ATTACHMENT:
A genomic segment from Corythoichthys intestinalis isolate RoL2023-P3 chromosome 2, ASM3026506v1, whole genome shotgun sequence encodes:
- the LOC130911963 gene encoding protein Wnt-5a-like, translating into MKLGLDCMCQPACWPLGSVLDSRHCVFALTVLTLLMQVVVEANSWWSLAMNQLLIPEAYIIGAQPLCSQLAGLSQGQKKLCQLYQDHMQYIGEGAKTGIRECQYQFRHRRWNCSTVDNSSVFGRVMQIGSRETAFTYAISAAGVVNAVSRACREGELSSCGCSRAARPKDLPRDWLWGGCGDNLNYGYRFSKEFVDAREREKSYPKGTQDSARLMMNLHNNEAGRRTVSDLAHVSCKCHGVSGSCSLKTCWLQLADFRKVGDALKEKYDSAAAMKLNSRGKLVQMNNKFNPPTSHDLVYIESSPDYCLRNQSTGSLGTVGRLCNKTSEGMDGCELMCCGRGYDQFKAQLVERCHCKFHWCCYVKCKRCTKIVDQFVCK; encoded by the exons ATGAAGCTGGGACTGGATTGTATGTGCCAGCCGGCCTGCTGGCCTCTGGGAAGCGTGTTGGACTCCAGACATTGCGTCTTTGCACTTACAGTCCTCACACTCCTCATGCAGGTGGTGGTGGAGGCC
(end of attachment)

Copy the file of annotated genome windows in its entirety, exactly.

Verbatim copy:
A genomic segment from Corythoichthys intestinalis isolate RoL2023-P3 chromosome 2, ASM3026506v1, whole genome shotgun sequence encodes:
- the LOC130911963 gene encoding protein Wnt-5a-like, translating into MKLGLDCMCQPACWPLGSVLDSRHCVFALTVLTLLMQVVVEANSWWSLAMNQLLIPEAYIIGAQPLCSQLAGLSQGQKKLCQLYQDHMQYIGEGAKTGIRECQYQFRHRRWNCSTVDNSSVFGRVMQIGSRETAFTYAISAAGVVNAVSRACREGELSSCGCSRAARPKDLPRDWLWGGCGDNLNYGYRFSKEFVDAREREKSYPKGTQDSARLMMNLHNNEAGRRTVSDLAHVSCKCHGVSGSCSLKTCWLQLADFRKVGDALKEKYDSAAAMKLNSRGKLVQMNNKFNPPTSHDLVYIESSPDYCLRNQSTGSLGTVGRLCNKTSEGMDGCELMCCGRGYDQFKAQLVERCHCKFHWCCYVKCKRCTKIVDQFVCK; encoded by the exons ATGAAGCTGGGACTGGATTGTATGTGCCAGCCGGCCTGCTGGCCTCTGGGAAGCGTGTTGGACTCCAGACATTGCGTCTTTGCACTTACAGTCCTCACACTCCTCATGCAGGTGGTGGTGGAGGCC